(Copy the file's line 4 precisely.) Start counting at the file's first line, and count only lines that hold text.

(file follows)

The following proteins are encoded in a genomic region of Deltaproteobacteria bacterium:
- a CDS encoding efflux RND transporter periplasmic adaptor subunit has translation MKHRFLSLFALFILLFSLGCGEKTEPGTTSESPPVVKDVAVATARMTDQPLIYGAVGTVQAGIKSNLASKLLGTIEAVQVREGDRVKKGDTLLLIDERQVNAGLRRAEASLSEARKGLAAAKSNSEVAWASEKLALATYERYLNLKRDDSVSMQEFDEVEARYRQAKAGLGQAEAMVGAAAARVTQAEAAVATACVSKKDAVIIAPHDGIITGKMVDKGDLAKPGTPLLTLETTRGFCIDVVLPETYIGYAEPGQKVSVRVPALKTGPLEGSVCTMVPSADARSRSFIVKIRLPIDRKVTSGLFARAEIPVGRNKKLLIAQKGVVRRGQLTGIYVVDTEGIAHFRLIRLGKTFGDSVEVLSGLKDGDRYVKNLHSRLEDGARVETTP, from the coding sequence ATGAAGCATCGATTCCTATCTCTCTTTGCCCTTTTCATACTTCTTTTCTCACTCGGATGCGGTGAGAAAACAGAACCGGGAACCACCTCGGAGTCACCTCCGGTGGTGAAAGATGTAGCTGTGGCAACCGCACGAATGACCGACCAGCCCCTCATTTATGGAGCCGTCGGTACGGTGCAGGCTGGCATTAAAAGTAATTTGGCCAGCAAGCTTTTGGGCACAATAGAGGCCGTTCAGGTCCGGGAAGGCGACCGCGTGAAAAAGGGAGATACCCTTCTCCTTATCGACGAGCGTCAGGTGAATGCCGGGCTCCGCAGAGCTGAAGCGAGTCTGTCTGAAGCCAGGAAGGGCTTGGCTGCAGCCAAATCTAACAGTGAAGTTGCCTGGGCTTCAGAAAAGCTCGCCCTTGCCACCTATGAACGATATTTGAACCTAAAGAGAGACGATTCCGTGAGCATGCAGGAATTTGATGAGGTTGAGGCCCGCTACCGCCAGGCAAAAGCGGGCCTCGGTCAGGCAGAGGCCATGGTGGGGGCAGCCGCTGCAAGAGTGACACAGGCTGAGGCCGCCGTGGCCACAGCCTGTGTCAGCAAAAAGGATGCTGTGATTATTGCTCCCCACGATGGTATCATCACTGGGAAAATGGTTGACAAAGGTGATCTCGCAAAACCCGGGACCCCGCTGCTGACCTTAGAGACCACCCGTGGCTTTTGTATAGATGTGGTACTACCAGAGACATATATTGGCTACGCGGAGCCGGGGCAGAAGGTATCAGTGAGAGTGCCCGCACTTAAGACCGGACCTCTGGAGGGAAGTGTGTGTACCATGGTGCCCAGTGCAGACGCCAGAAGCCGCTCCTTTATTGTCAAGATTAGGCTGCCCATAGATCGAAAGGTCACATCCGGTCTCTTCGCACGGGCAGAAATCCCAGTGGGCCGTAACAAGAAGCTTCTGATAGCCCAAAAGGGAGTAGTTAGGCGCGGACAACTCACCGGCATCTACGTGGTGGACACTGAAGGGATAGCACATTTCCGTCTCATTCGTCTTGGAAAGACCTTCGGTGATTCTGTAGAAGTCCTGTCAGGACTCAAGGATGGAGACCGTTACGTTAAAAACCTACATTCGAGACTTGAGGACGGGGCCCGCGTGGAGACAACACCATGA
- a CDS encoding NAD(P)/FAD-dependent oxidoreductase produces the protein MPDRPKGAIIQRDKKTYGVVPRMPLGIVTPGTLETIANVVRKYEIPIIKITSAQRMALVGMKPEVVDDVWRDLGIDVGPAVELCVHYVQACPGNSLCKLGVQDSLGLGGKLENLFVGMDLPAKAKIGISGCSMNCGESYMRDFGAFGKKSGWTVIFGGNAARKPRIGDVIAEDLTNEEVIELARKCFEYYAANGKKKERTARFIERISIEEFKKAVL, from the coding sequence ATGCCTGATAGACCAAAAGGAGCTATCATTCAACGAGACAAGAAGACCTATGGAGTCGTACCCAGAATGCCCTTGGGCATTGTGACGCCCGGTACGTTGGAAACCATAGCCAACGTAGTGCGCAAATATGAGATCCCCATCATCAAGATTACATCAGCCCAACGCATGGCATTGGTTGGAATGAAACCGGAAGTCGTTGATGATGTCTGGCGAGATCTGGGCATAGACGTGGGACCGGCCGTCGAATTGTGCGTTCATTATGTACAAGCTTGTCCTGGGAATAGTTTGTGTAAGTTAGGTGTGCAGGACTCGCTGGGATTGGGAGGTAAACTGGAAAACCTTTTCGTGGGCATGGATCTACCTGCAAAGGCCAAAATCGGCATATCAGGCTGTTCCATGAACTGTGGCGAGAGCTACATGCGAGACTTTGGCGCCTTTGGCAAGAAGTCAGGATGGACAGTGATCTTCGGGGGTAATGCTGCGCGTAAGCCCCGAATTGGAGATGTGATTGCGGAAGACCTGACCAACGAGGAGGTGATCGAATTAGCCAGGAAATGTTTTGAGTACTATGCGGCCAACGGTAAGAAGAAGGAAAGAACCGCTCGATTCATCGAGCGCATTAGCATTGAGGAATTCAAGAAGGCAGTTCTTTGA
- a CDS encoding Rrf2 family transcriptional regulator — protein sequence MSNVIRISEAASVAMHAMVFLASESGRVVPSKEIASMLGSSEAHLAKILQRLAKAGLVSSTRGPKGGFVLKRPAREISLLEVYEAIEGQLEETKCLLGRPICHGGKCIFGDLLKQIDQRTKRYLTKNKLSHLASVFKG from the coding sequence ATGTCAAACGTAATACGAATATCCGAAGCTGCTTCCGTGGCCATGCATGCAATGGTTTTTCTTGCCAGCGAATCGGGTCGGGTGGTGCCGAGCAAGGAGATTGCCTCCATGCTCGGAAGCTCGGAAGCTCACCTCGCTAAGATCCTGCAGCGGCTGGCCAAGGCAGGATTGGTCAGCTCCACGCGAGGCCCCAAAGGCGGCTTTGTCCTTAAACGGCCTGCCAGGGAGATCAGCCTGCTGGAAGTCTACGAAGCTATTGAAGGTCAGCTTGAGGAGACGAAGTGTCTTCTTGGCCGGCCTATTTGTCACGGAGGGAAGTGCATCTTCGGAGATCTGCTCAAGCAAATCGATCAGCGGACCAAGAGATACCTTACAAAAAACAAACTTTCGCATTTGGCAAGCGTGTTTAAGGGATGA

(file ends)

- a CDS encoding Rrf2 family transcriptional regulator — protein sequence MSNVIRISEAASVAMHAMVFLASESGRVVPSKEIASMLGSSEAHLAKILQRLAKAGLVSSTRGPKGGFVLKRPAREISLLEVYEAIEGQLEETKCLLGRPICHGGKCIFGDLLKQIDQRTKRYLTKNKLSHLASVFKG from the coding sequence ATGTCAAACGTAATACGAATATCCGAAGCTGCTTCCGTGGCCATGCATGCAATGGTTTTTCTTGCCAGCGAATCGGGTCGGGTGGTGCCGAGCAAGGAGATTGCCTCCATGCTCGGAAGCTCGGAAGCTCACCTCGCTAAGATCCTGCAGCGGCTGGCCAAGGCAGGATTGGTCAGCTCCACGCGAGGCCCCAAAGGCGGCTTTGTCCTTAAACGGCCTGCCAGGGAGATCAGCCTGCTGGAAGTCTACGAAGCTATTGAAGGTCAGCTTGAGGAGACGAAGTGTCTTCTTGGCCGGCCTATTTGTCACGGAGGGAAGTGCATCTTCGGAGATCTGCTCAAGCAAATCGATCAGCGGACCAAGAGATACCTTACAAAAAACAAACTTTCGCATTTGGCAAGCGTGTTTAAGGGATGA